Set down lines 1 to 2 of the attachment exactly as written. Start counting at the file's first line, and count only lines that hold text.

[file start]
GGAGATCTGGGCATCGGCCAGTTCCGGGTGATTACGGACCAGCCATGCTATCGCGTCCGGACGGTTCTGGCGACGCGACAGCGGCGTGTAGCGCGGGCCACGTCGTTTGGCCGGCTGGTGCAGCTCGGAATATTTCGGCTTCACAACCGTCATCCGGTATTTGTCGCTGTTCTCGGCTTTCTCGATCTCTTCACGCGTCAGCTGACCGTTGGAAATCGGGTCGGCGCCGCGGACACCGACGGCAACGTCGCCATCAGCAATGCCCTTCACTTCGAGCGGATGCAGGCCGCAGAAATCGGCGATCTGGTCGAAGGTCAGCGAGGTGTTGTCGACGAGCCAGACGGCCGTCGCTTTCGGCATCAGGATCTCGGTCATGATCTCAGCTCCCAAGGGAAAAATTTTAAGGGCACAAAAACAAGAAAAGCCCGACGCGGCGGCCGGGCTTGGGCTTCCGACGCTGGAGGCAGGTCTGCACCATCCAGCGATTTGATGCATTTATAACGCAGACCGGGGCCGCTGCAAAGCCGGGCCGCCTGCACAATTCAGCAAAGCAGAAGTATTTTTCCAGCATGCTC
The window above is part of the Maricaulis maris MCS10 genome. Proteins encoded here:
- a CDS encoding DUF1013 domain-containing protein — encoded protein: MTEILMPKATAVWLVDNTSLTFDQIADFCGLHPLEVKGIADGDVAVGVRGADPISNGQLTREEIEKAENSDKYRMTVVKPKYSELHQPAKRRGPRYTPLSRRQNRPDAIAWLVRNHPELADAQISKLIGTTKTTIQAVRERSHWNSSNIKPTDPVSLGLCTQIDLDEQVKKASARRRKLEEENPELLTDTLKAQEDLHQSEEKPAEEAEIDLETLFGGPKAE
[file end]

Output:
GGAGATCTGGGCATCGGCCAGTTCCGGGTGATTACGGACCAGCCATGCTATCGCGTCCGGACGGTTCTGGCGACGCGACAGCGGCGTGTAGCGCGGGCCACGTCGTTTGGCCGGCTGGTGCAGCTCGGAATATTTCGGCTTCACAACCGTCATCCGGTATTTGTCGCTGTTCTCGGCTTTCTCGATCTCTTCACGCGTCAGCTGACCGTTGGAAATCGGGTCGGCGCCGCGGACACCGACGGCAACGTCGCCATCAGCAATGCCCTTCACTTCGAGCGGATGCAGGCCGCAGAAATCGGCGATCTGGTCGAAGGTCAGCGAGGTGTTGTCGACGAGCCAGACGGCCGTCGCTTTCGGCATCAGGATCTCGGTCATGATCTCAGCTCCCAAGGGAAAAATTTTAAGGGCACAAAAACAAGAAAAGCCCGACGCGGCGGCCGGGCTTGGGCTTCCGACGCTGGAGGCAGGTCTGCACCATCCAGCGATTTGATGCATTTATAACGCAGACCGGGGCCGCTGCAAAGCCGGGCCGCCTGCACAATTCAGCAAAGCAGAAGTATTTTTCCAGCATGCTC
The window above is part of the Maricaulis maris MCS10 genome. Proteins encoded here: